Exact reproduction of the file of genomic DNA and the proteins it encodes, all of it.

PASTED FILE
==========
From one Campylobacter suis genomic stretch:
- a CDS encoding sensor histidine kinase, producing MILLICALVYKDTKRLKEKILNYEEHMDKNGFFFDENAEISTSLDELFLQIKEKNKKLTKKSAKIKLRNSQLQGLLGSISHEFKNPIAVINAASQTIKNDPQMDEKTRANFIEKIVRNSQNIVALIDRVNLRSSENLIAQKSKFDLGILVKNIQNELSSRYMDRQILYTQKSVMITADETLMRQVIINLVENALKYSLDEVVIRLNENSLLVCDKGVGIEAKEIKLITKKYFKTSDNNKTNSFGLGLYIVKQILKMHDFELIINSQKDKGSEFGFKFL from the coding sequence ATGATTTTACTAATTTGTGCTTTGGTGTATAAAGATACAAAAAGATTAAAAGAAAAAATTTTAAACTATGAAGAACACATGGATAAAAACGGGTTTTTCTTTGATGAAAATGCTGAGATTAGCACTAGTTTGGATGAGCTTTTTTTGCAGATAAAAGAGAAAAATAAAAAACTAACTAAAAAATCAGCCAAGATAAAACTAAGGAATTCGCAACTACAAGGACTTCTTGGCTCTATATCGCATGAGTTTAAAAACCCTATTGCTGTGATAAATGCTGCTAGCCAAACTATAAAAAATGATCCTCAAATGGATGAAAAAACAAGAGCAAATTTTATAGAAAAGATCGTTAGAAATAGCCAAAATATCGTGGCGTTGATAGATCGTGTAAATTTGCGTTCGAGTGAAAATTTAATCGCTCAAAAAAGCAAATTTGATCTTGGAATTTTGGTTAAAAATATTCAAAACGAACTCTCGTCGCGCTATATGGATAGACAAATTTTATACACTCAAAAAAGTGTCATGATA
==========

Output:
From one Campylobacter suis genomic stretch:
- a CDS encoding sensor histidine kinase, producing MILLICALVYKDTKRLKEKILNYEEHMDKNGFFFDENAEISTSLDELFLQIKEKNKKLTKKSAKIKLRNSQLQGLLGSISHEFKNPIAVINAASQTIKNDPQMDEKTRANFIEKIVRNSQNIVALIDRVNLRSSENLIAQKSKFDLGILVKNIQNELSSRYMDRQILYTQKSVMITADETLMRQVIINLVENALKYSLDEVVIRLNENSLLVCDKGVGIEAKEIKLITKKYFKTSDNNKTNSFGLGLYIVKQILKMHDFELIINSQKDKGSEFGFKFL from the coding sequence ATGATTTTACTAATTTGTGCTTTGGTGTATAAAGATACAAAAAGATTAAAAGAAAAAATTTTAAACTATGAAGAACACATGGATAAAAACGGGTTTTTCTTTGATGAAAATGCTGAGATTAGCACTAGTTTGGATGAGCTTTTTTTGCAGATAAAAGAGAAAAATAAAAAACTAACTAAAAAATCAGCCAAGATAAAACTAAGGAATTCGCAACTACAAGGACTTCTTGGCTCTATATCGCATGAGTTTAAAAACCCTATTGCTGTGATAAATGCTGCTAGCCAAACTATAAAAAATGATCCTCAAATGGATGAAAAAACAAGAGCAAATTTTATAGAAAAGATCGTTAGAAATAGCCAAAATATCGTGGCGTTGATAGATCGTGTAAATTTGCGTTCGAGTGAAAATTTAATCGCTCAAAAAAGCAAATTTGATCTTGGAATTTTGGTTAAAAATATTCAAAACGAACTCTCGTCGCGCTATATGGATAGACAAATTTTATACACTCAAAAAAGTGTCATGATA